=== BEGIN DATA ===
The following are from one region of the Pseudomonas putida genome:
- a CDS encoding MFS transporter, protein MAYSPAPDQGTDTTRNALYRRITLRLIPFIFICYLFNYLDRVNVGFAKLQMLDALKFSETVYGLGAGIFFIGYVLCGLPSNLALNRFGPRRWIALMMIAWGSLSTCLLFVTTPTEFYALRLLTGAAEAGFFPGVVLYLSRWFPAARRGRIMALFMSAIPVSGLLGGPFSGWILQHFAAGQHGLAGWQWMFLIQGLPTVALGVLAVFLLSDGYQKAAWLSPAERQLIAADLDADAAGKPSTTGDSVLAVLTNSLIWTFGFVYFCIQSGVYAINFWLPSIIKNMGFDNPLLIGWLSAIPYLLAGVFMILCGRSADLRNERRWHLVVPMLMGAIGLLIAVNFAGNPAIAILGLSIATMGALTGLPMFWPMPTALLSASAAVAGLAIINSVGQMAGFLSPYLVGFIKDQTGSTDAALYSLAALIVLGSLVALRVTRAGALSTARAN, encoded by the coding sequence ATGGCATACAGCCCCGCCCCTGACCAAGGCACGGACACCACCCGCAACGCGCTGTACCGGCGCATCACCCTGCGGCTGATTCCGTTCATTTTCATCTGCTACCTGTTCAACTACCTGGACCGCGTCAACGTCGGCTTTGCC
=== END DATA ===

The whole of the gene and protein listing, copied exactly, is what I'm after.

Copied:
The following are from one region of the Pseudomonas putida genome:
- a CDS encoding MFS transporter, protein MAYSPAPDQGTDTTRNALYRRITLRLIPFIFICYLFNYLDRVNVGFAKLQMLDALKFSETVYGLGAGIFFIGYVLCGLPSNLALNRFGPRRWIALMMIAWGSLSTCLLFVTTPTEFYALRLLTGAAEAGFFPGVVLYLSRWFPAARRGRIMALFMSAIPVSGLLGGPFSGWILQHFAAGQHGLAGWQWMFLIQGLPTVALGVLAVFLLSDGYQKAAWLSPAERQLIAADLDADAAGKPSTTGDSVLAVLTNSLIWTFGFVYFCIQSGVYAINFWLPSIIKNMGFDNPLLIGWLSAIPYLLAGVFMILCGRSADLRNERRWHLVVPMLMGAIGLLIAVNFAGNPAIAILGLSIATMGALTGLPMFWPMPTALLSASAAVAGLAIINSVGQMAGFLSPYLVGFIKDQTGSTDAALYSLAALIVLGSLVALRVTRAGALSTARAN, encoded by the coding sequence ATGGCATACAGCCCCGCCCCTGACCAAGGCACGGACACCACCCGCAACGCGCTGTACCGGCGCATCACCCTGCGGCTGATTCCGTTCATTTTCATCTGCTACCTGTTCAACTACCTGGACCGCGTCAACGTCGGCTTTGCC